The National Taxpayers Union Foundation (NTUF) routinely scores legislation based upon how much money the bill will spend or save. During this 113th Congress, more than 2800 bill have been introduced in the House and Senate.
They recently did a top 10 list of the bills that would enact the largest spending increases - and guess who ended up on the list?
Our very own Rep. Marcy Kaptur.
Her bill, H.R. 188, to create a new Civilian Conservation Corps, comes in at $16 billion, making it the sixth most expensive bill introduced so far. She introduced it on January 4th and it was referred to the Subcommittee on Higher Education and Workforce Training on March 23rd.
The official title:
21st Century Civilian Conservation Corps Act: To authorize the President to reestablish the Civilian Conservation Corps as a means of providing gainful employment to unemployed and underemployed citizens of the United States through the performance of useful public work, and for other purposes.
So Kaptur wants the federal government, which is trillions of dollars in debt, to spend another $16 billion each year to hire people to do work like planting trees, clearing paths and trails in parks and preventing forest fires. Oh - and while they're doing the work, the government will provide housing and transportation for them as well.
Why don't we just hire a bunch of people to dig holes and fill them up?
This would not 'solve' the unemployment problem. It just takes more money from the productive people (those individuals and businesses who are paying taxes) and diverts it to the government for 'busy work.'
And what happens when companies and individuals have less money? They don't hire people to do work for them.
It's a vicious cycle: the more the government takes, the less the people have to spend on purchasing, which means the less demand for products which means the less need for new employees to create the products which means less hiring.
Some would say that government can stimulate an economy by creating a demand. While that is technically true on a temporary basis, it doesn't lead to real growth. We've seen that in the green energy boondoggle where the companies fail the minute the government subsidies (fake demand) end.
So, given the facts of history, why would we spend $16 billion a year for the next four years to pay people to do busy work when we know it won't address the real problem of a lack of jobs?
Economist Thomas Sowell, a senior fellow at the Hoover Institute, has the answer (emphasis added):
Back in the 1930s, Franklin D. Roosevelt's administration hired more young men in the Civilian Conservation Corps than there were in the U.S. Army. But that never brought unemployment down into single digits at any point during that entire decade. As late as the spring of 1939, the unemployment rate was 20 percent.
Government-created jobs did not mean a net increase in jobs then -- or now. But this is only mundane reality. What makes a great political talking point is government coming to the rescue of the unemployed by creating jobs. That talking point helps politicians get reelected, even if it does nothing for the economy in general or for the unemployment rate.
Here's what NTUF said about the bill:
In 1933, President Roosevelt created the Civilian Conservation Corps (CCC) as one New Deal solution to mass unemployment during the Great Depression. Through 1943, when it was disbanded, the public program employed a total of 2.5 million men to develop natural resources in rural areas (on government lands) and to build infrastructure for conservation purposes. The CCC provided workers with food, clothing, medicine, and barrack-style housing. Workers received a monthly stipend and the the majority of an enrollee's wages would be sent to their families back home.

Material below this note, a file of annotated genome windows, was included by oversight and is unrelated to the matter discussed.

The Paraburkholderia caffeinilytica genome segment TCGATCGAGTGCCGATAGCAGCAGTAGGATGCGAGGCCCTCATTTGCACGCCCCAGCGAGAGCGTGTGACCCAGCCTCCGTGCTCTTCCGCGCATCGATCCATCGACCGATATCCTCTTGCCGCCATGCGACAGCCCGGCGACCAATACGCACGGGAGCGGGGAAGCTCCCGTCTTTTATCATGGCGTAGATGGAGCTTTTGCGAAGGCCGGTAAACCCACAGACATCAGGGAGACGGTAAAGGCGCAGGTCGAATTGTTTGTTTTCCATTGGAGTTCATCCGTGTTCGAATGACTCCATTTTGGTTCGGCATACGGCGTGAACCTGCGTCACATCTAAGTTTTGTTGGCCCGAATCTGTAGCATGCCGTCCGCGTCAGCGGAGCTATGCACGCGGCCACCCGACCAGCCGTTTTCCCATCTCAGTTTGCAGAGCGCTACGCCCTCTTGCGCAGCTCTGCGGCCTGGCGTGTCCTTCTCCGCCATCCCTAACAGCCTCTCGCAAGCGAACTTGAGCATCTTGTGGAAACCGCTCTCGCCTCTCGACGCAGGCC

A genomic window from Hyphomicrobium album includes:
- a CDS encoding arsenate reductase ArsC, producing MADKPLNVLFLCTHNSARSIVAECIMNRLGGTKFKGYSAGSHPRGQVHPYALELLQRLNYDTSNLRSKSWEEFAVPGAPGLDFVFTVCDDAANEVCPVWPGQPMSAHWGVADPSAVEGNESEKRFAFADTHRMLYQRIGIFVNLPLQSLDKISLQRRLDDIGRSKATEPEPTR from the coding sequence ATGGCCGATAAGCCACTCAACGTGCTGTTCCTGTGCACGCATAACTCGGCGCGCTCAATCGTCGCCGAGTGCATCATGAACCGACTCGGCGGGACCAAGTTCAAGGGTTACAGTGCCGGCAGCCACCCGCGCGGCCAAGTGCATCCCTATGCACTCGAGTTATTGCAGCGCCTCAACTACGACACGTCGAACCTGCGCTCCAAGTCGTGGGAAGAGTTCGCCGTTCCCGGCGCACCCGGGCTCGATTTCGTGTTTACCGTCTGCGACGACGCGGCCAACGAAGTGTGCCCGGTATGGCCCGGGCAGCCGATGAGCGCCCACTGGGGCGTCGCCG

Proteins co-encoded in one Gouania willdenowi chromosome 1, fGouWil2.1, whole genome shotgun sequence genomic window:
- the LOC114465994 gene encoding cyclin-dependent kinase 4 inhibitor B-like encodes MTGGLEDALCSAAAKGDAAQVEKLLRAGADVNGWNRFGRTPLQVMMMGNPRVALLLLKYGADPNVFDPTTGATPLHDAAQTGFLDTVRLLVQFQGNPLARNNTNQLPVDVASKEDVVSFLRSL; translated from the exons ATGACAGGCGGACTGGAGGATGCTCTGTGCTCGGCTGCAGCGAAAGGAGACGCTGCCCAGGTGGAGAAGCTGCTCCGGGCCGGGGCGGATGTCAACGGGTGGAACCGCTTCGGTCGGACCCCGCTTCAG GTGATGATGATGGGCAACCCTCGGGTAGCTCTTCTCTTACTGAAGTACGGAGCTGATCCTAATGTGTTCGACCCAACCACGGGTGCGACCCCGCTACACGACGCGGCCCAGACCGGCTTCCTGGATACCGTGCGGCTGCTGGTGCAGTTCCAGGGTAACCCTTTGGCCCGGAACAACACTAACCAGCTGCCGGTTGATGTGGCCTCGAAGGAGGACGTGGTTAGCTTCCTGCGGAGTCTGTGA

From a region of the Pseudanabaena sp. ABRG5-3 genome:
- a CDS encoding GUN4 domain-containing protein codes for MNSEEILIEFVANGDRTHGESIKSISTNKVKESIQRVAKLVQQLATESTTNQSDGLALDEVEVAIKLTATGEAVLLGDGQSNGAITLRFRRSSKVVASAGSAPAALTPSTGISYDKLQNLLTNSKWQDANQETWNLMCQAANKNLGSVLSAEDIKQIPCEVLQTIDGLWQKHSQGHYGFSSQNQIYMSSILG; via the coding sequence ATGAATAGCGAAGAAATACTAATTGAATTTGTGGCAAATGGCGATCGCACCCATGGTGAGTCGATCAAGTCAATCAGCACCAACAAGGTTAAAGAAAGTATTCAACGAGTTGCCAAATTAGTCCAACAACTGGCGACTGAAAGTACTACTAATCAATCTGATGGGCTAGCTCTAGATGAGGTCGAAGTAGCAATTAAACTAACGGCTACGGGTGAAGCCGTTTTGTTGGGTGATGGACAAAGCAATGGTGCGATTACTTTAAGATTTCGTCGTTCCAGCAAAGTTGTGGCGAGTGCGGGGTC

Now, almost eighty years later, Congresswoman Marcy Kaptur (D-OH) has introduced legislation to reestablish the CCC. H.R. 188 would employ an unspecified number of jobless citizens to construct and maintain public works. The bill authorizes the President to provide enrollees with "subsistence, clothing, medical attendance and hospitalization, and cash allowance, as may be necessary, during the period they are so employed." Workers would not only labor on projects similar to the original CCC but also on control of plant disease and pests. There is also a provision that would allow the President to assign tasks not explicitly outlined in the bill as he sees fit, as long as it employs otherwise unemployed people.
Here is the complete list of the top 10 most expensive bills introduced to Congress so far:
* H.R. 676, the Expanded & Improved Medicare For All Act
Sponsor: Rep. John Conyers (D-MI)
Cost: $1.16 trillion
* H.R. 1200, the American Health Security Act of 2013
Sponsor: Rep. Jim McDermott (D-WA)
Cost: $824.5 billion
* S. 627, the Medical Innovation Prize Fund Act
Sponsor: Senator Bernard Sanders (I-VT)
Cost: $108.5 billion
* H.R. 870, the Humphrey-Hawkins 21st Century Full Employment and Training Act of 2013
Sponsor: Rep. John Conyers (D-MI)
Cost: $100.5 billion
* H.R. 1617, the Emergency Jobs to Restore the American Dream Act
Sponsor: Rep. Jan Schakowsky (D-IL)
Cost: $45.6 billion
* H.R. 188, the 21st Century Civilian Conservation Corps Act
Sponsor: Rep. Marcy Kaptur (D-OH)
Cost: $16 billion
* H.R. 152, the Disaster Relief Appropriations Act, 2013
Sponsor: Rep. Harold Rogers (R-KY)
Cost: $10.02 billion
* H.R. 808, the Department of Peacebuilding Act of 2013
Sponsor: Rep. Barbara Lee (D-CA)
Cost: $10 billion
* H.R. 974/S. 387, the MOVE Freight Act of 2013
Sponsors: Rep. Albio Sires (D-NJ) and Senator John Rockefeller (D-WV)
Cost: $5.6 billion
* S. 108, the IDEA Full Funding Act;
Sponsor: Senator David Vitter (R-LA)
Cost: $5.4 billion
*** Bills are scored as introduced. The NTUF scores are preliminary, subject to change, and annualized.